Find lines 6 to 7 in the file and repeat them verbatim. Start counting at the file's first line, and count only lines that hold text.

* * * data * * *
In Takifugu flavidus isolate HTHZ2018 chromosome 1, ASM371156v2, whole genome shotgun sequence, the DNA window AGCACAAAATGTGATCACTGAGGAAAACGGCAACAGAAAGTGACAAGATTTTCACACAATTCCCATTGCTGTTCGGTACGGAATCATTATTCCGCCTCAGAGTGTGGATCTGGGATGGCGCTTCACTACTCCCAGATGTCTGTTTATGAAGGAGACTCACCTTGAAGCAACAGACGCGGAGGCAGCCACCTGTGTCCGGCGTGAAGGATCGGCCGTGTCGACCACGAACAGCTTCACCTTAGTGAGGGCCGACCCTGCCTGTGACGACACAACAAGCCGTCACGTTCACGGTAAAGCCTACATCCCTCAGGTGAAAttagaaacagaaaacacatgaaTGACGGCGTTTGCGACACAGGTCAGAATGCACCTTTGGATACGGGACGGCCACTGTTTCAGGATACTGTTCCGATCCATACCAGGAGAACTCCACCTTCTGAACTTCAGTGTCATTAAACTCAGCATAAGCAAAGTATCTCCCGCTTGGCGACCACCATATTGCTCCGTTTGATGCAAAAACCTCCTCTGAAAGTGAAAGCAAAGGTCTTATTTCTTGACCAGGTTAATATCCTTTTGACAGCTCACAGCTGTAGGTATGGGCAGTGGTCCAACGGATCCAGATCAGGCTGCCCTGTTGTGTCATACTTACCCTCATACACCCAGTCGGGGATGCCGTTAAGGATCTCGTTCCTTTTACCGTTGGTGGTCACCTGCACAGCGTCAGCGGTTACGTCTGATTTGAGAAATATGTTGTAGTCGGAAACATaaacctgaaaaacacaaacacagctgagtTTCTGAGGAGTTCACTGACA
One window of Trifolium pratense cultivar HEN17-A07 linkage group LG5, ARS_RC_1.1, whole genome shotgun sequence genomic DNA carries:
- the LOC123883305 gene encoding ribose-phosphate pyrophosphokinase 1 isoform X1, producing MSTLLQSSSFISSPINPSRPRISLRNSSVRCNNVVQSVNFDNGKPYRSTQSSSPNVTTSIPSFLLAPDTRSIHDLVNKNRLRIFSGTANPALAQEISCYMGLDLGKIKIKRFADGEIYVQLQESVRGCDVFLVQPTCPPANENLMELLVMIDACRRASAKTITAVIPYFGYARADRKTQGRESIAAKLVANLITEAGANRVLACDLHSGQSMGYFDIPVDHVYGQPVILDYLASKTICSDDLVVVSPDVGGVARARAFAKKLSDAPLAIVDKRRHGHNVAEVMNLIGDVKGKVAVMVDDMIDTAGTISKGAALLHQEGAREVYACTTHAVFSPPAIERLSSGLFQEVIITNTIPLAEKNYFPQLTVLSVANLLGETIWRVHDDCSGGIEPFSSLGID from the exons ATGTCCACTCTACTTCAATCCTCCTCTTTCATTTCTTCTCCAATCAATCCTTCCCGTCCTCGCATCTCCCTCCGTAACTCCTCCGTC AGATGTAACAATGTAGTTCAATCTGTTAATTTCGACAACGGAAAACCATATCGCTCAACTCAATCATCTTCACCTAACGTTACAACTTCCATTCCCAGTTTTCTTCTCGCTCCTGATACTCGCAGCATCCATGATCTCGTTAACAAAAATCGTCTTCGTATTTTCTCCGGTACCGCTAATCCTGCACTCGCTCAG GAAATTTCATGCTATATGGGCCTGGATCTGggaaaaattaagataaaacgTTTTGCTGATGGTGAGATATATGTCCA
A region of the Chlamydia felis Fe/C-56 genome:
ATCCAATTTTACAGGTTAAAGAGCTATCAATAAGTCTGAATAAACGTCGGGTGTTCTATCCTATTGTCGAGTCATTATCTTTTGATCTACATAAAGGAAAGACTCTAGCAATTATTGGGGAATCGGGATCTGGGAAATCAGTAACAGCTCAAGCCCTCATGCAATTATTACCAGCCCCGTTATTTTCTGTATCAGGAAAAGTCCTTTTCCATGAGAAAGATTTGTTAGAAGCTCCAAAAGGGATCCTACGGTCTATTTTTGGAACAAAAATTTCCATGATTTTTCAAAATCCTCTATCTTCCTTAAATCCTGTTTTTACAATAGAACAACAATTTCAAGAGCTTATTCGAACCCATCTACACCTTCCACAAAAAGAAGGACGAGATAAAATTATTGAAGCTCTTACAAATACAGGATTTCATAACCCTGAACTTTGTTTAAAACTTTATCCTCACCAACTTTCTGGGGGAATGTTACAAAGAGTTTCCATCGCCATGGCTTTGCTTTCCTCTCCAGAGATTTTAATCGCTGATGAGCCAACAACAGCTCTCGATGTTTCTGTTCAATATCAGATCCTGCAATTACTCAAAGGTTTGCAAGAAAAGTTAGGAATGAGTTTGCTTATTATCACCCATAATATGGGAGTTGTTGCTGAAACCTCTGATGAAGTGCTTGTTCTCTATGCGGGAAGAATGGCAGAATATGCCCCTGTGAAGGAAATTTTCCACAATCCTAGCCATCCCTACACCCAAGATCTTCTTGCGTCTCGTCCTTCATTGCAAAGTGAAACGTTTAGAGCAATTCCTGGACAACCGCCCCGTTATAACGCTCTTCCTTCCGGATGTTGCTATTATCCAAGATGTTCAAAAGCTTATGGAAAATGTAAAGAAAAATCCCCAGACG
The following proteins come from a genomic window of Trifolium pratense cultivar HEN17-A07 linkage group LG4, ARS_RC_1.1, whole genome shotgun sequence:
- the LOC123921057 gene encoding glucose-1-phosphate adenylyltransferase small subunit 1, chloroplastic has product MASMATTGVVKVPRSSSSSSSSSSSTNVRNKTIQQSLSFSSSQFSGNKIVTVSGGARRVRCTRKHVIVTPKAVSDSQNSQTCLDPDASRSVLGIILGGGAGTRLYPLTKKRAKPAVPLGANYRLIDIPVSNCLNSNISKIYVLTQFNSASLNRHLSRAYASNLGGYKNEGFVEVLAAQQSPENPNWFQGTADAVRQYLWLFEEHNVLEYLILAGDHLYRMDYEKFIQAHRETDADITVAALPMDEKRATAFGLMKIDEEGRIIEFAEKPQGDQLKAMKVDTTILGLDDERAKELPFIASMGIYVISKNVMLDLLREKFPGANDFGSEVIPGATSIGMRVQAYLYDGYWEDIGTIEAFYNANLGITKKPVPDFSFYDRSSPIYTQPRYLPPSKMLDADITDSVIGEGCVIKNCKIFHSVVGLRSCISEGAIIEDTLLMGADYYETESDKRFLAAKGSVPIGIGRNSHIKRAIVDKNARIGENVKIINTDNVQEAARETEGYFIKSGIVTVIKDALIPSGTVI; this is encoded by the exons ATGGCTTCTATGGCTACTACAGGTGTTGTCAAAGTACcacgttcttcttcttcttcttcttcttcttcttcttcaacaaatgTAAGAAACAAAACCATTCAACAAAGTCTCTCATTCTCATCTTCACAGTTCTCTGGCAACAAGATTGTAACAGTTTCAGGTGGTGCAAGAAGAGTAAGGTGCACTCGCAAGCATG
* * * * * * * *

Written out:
The following proteins come from a genomic window of Trifolium pratense cultivar HEN17-A07 linkage group LG4, ARS_RC_1.1, whole genome shotgun sequence:
- the LOC123921057 gene encoding glucose-1-phosphate adenylyltransferase small subunit 1, chloroplastic has product MASMATTGVVKVPRSSSSSSSSSSSTNVRNKTIQQSLSFSSSQFSGNKIVTVSGGARRVRCTRKHVIVTPKAVSDSQNSQTCLDPDASRSVLGIILGGGAGTRLYPLTKKRAKPAVPLGANYRLIDIPVSNCLNSNISKIYVLTQFNSASLNRHLSRAYASNLGGYKNEGFVEVLAAQQSPENPNWFQGTADAVRQYLWLFEEHNVLEYLILAGDHLYRMDYEKFIQAHRETDADITVAALPMDEKRATAFGLMKIDEEGRIIEFAEKPQGDQLKAMKVDTTILGLDDERAKELPFIASMGIYVISKNVMLDLLREKFPGANDFGSEVIPGATSIGMRVQAYLYDGYWEDIGTIEAFYNANLGITKKPVPDFSFYDRSSPIYTQPRYLPPSKMLDADITDSVIGEGCVIKNCKIFHSVVGLRSCISEGAIIEDTLLMGADYYETESDKRFLAAKGSVPIGIGRNSHIKRAIVDKNARIGENVKIINTDNVQEAARETEGYFIKSGIVTVIKDALIPSGTVI; this is encoded by the exons ATGGCTTCTATGGCTACTACAGGTGTTGTCAAAGTACcacgttcttcttcttcttcttcttcttcttcttcttcaacaaatgTAAGAAACAAAACCATTCAACAAAGTCTCTCATTCTCATCTTCACAGTTCTCTGGCAACAAGATTGTAACAGTTTCAGGTGGTGCAAGAAGAGTAAGGTGCACTCGCAAGCATG